The hot thing in large-format inkjet printing today is fine-art papers. In fact,
major printer manufacturers are marketing fine-art papers from the likes of Hahnemuhle and Crane & Co. (Museo) along with their own papers. Fine-art media include a variety of textures and smooth surfaces, including watercolor and canvas. The textured ones lend a painterly feel to landscape images; the smooth ones are better when fine detail is important. The making of archival inkjet prints on fine-art papers even has a fancy name: giclee.
Inkjet papers consist of a number of layers, generally a base with resin coatings on each side and an ink-reception layer on top, sometimes with additional reflective layers. Each paper maker has its own proprietary technology controlling how the ink-reception layer absorbs the inks, as this plays a large part in the image quality and longevity of the resulting prints. The coating layers and often a protection layer above the reception layer determine the glossiness of the paper.
With glossy papers, the ink sits right on top, where it yields the widest color gamut and greatest image brightness and "snap," but also is most susceptible to fingerprints and other damage. Glossy surfaces also can reflect light sources in the viewing area, making them less suitable for display prints. Inks "bite into" luster and semi-gloss surfaces more, producing slightly duller but more durable images. Most fine-art photo prints are made on nonglossy media.
The brighter (whiter) the paper, the more "snap" a print can have, but sometimes an image is better suited to a less bright paper. Also, the optical brightening agents used to brighten some papers can break down with time. The standard print-longevity test results you see in printer/ink/paper specs don’t take into account yellowing caused by the breakdown of optical brighteners.
Some inkjet papers are designed for pigment-based inks and some for dye-based inks, while others will work with both ink types. Be sure to check for compatibility with your printer’s inks before buying new paper.
Printers For Outdoor Photos
Canon’s PIXMA Pro9000 ($499) is a 13x19-inch large-format model that uses eight dye-based ChromaLife 100 inks: cyan, magenta, yellow, black, photo cyan, photo magenta, red and green. A high-precision print head with FINE (Full-lithography Inkjet Nozzle Engineering) technology accurately deposits microscopic droplets of the high-density, wide-gamut inks on five special Canon papers, yielding 100-year life in albums, 30-year lightfastness and 10-year gas-fastness. Two paper paths make it easy to print on standard and thick art papers.
Higher up in Canon’s large-format inkjet line is the imagePROGRAF iPF5000 ($1,995), a 17-inch wide-format professional model that distributes 12 Canon Lucia pigment inks (cyan, magenta, yellow, photo cyan, photo magenta, red, green, blue, gray, photo gray, regular black and matte black) through dual print heads with 30,720 nozzles. The unique blue ink creates beautiful skies, while the black and gray inks deliver excellent black-and-whites. The iPF5000 can handle paper from 8 to 17 inches wide and make prints up to 59 feet long using Canon’s driver; and up to the length of a 150-foot roll using some third-party RIP software.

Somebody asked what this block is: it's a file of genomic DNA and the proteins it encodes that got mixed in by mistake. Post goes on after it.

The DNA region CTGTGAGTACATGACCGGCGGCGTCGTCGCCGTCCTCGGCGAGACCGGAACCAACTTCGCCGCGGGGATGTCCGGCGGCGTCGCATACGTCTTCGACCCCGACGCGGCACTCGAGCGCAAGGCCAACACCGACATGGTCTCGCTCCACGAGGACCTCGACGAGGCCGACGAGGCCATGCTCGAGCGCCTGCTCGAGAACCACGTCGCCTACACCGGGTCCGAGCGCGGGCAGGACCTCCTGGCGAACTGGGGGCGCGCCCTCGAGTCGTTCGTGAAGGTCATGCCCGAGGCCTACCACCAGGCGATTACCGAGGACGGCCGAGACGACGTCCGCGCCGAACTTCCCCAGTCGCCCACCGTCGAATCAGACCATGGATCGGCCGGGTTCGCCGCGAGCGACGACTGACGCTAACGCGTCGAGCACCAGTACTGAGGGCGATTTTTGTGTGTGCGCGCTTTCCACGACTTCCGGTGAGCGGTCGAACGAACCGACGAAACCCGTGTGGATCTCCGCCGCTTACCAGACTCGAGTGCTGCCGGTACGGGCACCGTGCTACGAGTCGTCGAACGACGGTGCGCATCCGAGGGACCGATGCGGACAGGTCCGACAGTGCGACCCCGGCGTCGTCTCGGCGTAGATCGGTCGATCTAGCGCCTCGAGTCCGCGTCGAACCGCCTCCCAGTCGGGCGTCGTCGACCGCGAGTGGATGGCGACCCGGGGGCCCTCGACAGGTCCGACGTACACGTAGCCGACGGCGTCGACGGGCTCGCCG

There are three print paths to suit all sorts of media, plus an optional roll-feed unit (cassette and roll paper can be loaded simultaneously; borderless printing is possible only on rolls). Epson’s Stylus Pro 3800 ($1,299 and up, depending on package) is the company’s latest and most technically advanced printer, with the widest color gamut. The 17x22-inch large-format inkjet prints with eight Epson UltraChrome K3 inks (the K3 indicating three black inks among them): cyan, magenta, yellow, light cyan, light magenta, light black, light light black and either photo
black or matte black. The printer holds all nine inks, automatically using photo black or matte black to suit the paper you choose in the print driver.
All-new algorithms for dot placement and photographic screening include technology developed especially for black-and-white printing, and the Stylus Pro 3800 delivers beautiful color and black-and-white prints, from 4x6 to 17x22 inches, on a wide variety of media. Permanence ratings range from 85 to 200 years for color and 76 to 312 years for black-and-white, depending on media used.
The Stylus Photo R2400 ($849) also uses Epson's UltraChrome K3 pigment inkset, but the switch between photo black and matte black inks is done manually by the user rather than automatically by the printer. This fast inkjet features three separate paper paths to handle a wide range of media including posterboard and rolls, and can do borderless or bordered prints from 4x6 to 13x19 inches. As in the Stylus Pro 3800, Advanced Black & White Mode makes it easy to produce terrific black-and-white prints.
HP’s Photosmart Pro B9180 ($699) is a 13x19-inch inkjet that utilizes eight HP Vivera pigment-based inks: cyan, magenta, yellow, light cyan, light magenta, photo black, matte black and light gray (it uses photo black for glossy paper, matte black for matte papers, and both for watercolor and canvas media). Main and straight-through specialty-media trays allow for borderless or bordered printing on a wide range of media (textured HP Aquarella is especially nice for suitable subjects) from wallet size to 13x19 inches. Appropriate HP media deliver waterproof prints with under-glass 200+-year light and thermal permanence.
For those who think really big, there are even larger-format inkjets, such as HP’s Designjet Z2100 Photo Printer. This comes in 24-inch ($3,395) and 44-inch-wide ($5,595) versions, can make prints up to 300 feet long (assuming your operating system and application can handle that), accepts thick media up to 500gsm, and uses the same eight Vivera pigment inks as the B9180 for excellent prints in color and black-and-white. Scalable Printing technology assures reliability and optimizes ink consumption. The Z2100 even has an embedded spectrophotometer with i1 Color Technology from GretagMacbeth to provide automatic media profiling. (Note: Canon and Epson also offer excellent very-large-format inkjet printers.)
All of the printers mentioned here use individual ink tanks, so you don’t have to replace all the colors when one runs low. And all provide easy-to-use drivers that operate as stand-alones or as Photoshop plug-ins.
Moab by Legion